Don uses a One-Way system motor with a rotary adaptor and a Gast gauge. He made vacuum backing plates from thick plywood that was turned round.
His largest wheel is 20” in diameter. He learned the hard way that the spindle set screw has to be set or the chuck plate will spin off when the lathe is turned off because of the large momentum of the spinning plate.

A bowl makes an imprint on the foam which lasts for a day so the bowl can be reset in the same place again.

This is the back of the smaller vacuum plate. Epoxy was used to secure the nut.

A close up view of the nut. He bought it at a store in Chino Valley behind the Maverik station. Tractor Supply or Cal Ranch may also sell them inexpensively depending on the size.
These foam sheets are available at Hobby Lobby and are adhered to the surface of the vacuum plates with a 3M spray-on glue. These sheets do not have a self-adhesive backing.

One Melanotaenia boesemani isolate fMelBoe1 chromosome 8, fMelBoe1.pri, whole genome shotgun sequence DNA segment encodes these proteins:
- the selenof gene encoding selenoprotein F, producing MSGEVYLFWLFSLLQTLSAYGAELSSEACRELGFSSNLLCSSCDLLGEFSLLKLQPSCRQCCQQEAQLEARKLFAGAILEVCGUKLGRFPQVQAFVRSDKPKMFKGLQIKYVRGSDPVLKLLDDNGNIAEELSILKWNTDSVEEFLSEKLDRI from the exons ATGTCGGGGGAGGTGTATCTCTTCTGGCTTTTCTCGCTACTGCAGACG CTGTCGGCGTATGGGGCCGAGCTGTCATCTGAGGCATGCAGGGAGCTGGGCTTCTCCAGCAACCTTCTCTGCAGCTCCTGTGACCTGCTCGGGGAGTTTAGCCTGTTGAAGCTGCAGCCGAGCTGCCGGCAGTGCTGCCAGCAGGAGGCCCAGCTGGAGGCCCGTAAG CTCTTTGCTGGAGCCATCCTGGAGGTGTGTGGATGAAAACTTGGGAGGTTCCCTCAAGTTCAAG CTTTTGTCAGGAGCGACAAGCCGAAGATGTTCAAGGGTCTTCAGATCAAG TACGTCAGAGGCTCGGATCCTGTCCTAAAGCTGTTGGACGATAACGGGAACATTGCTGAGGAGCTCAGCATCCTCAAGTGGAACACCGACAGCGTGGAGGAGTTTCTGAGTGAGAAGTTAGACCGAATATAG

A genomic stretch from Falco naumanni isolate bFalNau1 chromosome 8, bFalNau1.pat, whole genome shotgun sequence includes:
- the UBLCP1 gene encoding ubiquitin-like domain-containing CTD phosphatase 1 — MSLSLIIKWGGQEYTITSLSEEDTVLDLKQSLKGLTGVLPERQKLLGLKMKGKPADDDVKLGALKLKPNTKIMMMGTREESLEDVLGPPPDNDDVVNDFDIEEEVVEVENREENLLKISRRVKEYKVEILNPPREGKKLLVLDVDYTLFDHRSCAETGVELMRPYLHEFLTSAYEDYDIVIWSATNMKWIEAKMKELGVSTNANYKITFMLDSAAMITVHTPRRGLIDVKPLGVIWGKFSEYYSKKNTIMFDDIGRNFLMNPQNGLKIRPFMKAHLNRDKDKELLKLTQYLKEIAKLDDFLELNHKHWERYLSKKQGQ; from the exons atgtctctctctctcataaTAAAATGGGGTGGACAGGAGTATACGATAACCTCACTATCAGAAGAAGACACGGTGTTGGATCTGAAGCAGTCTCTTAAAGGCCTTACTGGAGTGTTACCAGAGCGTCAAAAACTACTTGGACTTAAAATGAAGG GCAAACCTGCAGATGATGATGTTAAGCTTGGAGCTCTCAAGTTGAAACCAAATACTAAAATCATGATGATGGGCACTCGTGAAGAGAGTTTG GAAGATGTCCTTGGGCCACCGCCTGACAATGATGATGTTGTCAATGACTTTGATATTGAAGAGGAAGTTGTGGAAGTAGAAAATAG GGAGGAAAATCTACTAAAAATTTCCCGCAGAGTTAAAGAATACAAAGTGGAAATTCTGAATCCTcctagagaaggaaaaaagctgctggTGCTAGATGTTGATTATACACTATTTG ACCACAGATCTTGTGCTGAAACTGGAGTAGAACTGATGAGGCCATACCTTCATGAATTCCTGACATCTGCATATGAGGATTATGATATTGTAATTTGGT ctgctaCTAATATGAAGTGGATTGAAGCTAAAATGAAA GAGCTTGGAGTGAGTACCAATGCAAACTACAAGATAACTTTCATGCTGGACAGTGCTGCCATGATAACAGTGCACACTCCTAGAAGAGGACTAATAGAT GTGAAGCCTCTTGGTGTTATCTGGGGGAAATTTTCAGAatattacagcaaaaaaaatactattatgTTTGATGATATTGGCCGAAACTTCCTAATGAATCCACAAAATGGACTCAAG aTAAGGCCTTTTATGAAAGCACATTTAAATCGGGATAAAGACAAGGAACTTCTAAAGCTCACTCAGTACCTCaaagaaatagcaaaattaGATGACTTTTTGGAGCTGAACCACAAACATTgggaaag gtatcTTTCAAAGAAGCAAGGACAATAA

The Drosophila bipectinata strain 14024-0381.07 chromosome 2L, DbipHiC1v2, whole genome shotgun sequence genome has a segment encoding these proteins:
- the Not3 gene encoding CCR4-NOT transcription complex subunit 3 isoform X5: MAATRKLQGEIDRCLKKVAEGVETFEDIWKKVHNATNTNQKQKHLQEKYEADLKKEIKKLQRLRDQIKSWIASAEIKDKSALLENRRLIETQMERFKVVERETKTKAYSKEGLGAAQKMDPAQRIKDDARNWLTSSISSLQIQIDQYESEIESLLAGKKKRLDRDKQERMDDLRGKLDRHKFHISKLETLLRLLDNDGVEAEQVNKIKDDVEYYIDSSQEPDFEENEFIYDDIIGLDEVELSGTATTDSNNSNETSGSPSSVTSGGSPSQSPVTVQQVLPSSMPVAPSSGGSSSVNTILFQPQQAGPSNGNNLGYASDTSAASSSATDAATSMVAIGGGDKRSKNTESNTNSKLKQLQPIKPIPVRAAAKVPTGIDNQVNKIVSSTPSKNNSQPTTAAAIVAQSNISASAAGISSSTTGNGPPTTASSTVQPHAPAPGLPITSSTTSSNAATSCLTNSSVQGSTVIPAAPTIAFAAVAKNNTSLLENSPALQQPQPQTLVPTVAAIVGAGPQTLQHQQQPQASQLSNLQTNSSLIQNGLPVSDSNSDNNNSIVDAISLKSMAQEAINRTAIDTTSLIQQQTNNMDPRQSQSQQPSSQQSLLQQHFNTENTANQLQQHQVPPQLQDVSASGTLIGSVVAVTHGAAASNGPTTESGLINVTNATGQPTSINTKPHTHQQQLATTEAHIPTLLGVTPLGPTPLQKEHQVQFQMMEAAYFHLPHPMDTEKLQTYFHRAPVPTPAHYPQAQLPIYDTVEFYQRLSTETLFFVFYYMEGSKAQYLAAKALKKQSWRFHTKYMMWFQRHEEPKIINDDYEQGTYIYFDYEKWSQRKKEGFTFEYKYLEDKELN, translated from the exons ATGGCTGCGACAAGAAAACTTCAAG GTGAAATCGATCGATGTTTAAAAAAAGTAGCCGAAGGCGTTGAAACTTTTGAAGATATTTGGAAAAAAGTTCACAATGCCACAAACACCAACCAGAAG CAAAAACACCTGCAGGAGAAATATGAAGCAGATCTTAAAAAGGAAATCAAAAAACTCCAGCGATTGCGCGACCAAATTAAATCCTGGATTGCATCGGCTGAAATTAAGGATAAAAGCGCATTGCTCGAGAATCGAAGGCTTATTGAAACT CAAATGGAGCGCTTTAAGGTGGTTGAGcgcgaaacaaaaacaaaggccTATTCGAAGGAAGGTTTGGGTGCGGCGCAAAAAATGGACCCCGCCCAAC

Don has two filters in his system. The first one is the orange one next to his gauge. The lever and the gauge are easily seen from the lathe. (See last photo.) The filters should be cleaned every six months.
A rotary adaptor fits into the wooden handwheel on the lathe. The bearing has lasted five years without needing a replacement.
A GE pump is used in this system. A yearly maintenance task is to blow everything out. The ports should be blown out daily.
Nameplate for the pump motor. Note that this is a 220 VAC motor. Be sure to check your available electrical power supply prior to purchasing a vacuum pump.
The vacuum pump is positioned away from the lathe to minimize dust accumulation.
This photo shows the position of the vacuum chuck system in relation to the lathe. This location makes it easy to hold an object on the vacuum chuck with one hand while using the other hand to adjust the vacuum until the object is securely held in place. There are two orange filters and a valve above for easy access while turning. A pencil and tool holder was mounted for convenience.

Dick Kelly found some designs by Douglas Fisher of Canada that were created using a vacuum chuck. There were created by offset turning and rotating the piece to change the turning axis of the piece. Examples are given along with a drawing to show the various swirls in the piece. The problems are that it’s not repeatable and it would cause a big problem to get a catch. Other photos can be seen at